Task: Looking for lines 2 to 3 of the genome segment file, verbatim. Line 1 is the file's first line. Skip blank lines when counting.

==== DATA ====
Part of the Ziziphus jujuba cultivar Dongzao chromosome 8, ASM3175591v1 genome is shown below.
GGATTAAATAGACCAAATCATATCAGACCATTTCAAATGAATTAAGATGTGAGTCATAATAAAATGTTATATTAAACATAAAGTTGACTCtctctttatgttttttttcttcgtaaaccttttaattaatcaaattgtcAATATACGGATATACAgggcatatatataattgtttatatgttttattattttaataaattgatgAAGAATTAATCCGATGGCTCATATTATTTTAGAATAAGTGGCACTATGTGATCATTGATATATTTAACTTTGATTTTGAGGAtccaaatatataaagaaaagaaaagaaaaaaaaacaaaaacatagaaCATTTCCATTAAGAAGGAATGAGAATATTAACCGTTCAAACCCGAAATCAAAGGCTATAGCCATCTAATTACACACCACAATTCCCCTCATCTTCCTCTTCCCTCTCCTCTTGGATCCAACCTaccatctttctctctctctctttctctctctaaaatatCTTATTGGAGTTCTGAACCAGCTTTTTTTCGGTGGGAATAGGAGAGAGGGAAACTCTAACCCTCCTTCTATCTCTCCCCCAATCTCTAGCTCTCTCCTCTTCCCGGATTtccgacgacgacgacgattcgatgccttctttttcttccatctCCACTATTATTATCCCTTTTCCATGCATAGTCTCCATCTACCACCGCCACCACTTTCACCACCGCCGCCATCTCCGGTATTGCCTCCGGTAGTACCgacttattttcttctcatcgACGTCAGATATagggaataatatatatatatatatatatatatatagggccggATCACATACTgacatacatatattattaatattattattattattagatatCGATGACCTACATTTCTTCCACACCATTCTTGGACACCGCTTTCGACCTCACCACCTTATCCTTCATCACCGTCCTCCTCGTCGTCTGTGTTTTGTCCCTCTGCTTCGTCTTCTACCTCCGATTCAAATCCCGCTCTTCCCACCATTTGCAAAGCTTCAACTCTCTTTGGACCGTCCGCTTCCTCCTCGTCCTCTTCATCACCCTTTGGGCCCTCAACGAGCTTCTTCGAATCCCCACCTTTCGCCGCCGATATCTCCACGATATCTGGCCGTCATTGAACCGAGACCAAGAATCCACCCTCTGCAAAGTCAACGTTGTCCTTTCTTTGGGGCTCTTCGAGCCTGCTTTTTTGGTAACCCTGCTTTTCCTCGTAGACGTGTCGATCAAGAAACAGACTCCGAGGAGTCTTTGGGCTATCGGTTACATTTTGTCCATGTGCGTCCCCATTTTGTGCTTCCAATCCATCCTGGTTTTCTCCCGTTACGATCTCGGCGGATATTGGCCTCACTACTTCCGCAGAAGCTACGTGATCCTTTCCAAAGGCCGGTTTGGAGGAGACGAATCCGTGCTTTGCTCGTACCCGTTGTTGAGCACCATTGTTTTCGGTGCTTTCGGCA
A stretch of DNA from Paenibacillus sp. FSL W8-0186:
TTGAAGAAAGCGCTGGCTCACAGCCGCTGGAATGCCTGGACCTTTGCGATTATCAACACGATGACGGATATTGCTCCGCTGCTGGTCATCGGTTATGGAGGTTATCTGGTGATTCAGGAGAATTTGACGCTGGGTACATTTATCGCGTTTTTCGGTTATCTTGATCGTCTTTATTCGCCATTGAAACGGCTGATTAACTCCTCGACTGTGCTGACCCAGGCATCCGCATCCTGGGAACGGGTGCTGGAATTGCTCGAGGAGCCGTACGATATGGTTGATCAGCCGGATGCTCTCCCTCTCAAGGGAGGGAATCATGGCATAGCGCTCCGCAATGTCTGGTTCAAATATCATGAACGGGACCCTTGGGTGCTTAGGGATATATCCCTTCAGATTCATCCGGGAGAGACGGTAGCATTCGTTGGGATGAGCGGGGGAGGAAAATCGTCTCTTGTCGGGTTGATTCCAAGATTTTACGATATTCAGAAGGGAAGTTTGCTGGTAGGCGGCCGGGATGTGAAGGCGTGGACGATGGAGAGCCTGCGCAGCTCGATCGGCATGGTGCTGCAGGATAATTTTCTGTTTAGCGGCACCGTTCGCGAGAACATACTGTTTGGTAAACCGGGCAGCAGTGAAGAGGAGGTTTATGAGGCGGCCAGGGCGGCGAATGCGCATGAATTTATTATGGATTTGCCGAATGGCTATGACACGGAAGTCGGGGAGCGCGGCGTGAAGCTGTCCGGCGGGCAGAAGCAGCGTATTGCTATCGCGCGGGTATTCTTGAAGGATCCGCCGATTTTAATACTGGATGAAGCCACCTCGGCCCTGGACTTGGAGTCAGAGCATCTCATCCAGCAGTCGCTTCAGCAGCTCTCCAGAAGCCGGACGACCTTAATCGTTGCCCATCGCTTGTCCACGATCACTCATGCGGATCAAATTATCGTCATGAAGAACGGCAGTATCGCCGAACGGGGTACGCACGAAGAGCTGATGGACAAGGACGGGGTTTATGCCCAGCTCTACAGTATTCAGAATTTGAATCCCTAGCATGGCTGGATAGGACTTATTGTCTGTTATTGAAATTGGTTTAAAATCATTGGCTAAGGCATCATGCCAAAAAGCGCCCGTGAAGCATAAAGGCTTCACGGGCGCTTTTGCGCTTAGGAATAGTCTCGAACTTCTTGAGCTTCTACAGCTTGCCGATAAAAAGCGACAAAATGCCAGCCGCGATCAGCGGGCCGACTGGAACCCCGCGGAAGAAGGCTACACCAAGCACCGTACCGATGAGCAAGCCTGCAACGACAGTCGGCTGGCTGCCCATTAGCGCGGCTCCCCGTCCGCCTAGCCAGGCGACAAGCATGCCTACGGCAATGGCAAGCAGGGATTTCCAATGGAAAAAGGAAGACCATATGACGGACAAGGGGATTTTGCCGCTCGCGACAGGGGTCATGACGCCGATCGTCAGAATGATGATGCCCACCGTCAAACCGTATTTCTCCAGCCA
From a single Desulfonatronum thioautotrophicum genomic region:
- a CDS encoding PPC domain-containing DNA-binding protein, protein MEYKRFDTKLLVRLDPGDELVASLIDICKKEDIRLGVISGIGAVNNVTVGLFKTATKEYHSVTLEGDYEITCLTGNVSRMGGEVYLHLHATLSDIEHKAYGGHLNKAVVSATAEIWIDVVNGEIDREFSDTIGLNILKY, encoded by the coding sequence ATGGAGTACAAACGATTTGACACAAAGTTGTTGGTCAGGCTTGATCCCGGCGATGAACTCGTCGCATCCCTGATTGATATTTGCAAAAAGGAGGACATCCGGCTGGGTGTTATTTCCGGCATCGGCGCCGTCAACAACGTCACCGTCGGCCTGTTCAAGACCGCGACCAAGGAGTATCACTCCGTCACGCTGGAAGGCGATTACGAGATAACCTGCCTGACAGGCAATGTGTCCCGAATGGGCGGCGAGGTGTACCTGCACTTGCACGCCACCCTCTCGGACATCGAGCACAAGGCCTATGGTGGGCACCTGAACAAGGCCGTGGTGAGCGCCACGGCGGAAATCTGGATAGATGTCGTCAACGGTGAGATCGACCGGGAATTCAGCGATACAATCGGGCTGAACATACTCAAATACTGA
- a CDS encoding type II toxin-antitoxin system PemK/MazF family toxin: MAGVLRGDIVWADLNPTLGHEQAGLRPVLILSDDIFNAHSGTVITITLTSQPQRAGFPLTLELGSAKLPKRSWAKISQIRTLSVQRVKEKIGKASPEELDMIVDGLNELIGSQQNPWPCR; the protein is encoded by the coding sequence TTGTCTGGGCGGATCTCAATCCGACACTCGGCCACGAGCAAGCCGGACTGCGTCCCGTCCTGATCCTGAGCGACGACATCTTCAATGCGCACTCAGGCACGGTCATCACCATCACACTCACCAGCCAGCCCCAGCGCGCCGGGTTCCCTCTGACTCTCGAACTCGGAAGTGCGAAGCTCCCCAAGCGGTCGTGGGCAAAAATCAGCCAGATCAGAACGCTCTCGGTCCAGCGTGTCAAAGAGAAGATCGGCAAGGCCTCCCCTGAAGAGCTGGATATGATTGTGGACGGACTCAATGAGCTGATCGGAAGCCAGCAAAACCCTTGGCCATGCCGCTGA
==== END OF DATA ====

GGATTAAATAGACCAAATCATATCAGACCATTTCAAATGAATTAAGATGTGAGTCATAATAAAATGTTATATTAAACATAAAGTTGACTCtctctttatgttttttttcttcgtaaaccttttaattaatcaaattgtcAATATACGGATATACAgggcatatatataattgtttatatgttttattattttaataaattgatgAAGAATTAATCCGATGGCTCATATTATTTTAGAATAAGTGGCACTATGTGATCATTGATATATTTAACTTTGATTTTGAGGAtccaaatatataaagaaaagaaaagaaaaaaaaacaaaaacatagaaCATTTCCATTAAGAAGGAATGAGAATATTAACCGTTCAAACCCGAAATCAAAGGCTATAGCCATCTAATTACACACCACAATTCCCCTCATCTTCCTCTTCCCTCTCCTCTTGGATCCAACCTaccatctttctctctctctctttctctctctaaaatatCTTATTGGAGTTCTGAACCAGCTTTTTTTCGGTGGGAATAGGAGAGAGGGAAACTCTAACCCTCCTTCTATCTCTCCCCCAATCTCTAGCTCTCTCCTCTTCCCGGATTtccgacgacgacgacgattcgatgccttctttttcttccatctCCACTATTATTATCCCTTTTCCATGCATAGTCTCCATCTACCACCGCCACCACTTTCACCACCGCCGCCATCTCCGGTATTGCCTCCGGTAGTACCgacttattttcttctcatcgACGTCAGATATagggaataatatatatatatatatatatatatatagggccggATCACATACTgacatacatatattattaatattattattattattagatatCGATGACCTACATTTCTTCCACACCATTCTTGGACACCGCTTTCGACCTCACCACCTTATCCTTCATCACCGTCCTCCTCGTCGTCTGTGTTTTGTCCCTCTGCTTCGTCTTCTACCTCCGATTCAAATCCCGCTCTTCCCACCATTTGCAAAGCTTCAACTCTCTTTGGACCGTCCGCTTCCTCCTCGTCCTCTTCATCACCCTTTGGGCCCTCAACGAGCTTCTTCGAATCCCCACCTTTCGCCGCCGATATCTCCACGATATCTGGCCGTCATTGAACCGAGACCAAGAATCCACCCTCTGCAAAGTCAACGTTGTCCTTTCTTTGGGGCTCTTCGAGCCTGCTTTTTTGGTAACCCTGCTTTTCCTCGTAGACGTGTCGATCAAGAAACAGACTCCGAGGAGTCTTTGGGCTATCGGTTACATTTTGTCCATGTGCGTCCCCATTTTGTGCTTCCAATCCATCCTGGTTTTCTCCCGTTACGATCTCGGCGGATATTGGCCTCACTACTTCCGCAGAAGCTACGTGATCCTTTCCAAAGGCCGGTTTGGAGGAGACGAATCCGTGCTTTGCTCGTACCCGTTGTTGAGCACCATTGTTTTCGGTGCTTTCGGCA
A stretch of DNA from Paenibacillus sp. FSL W8-0186: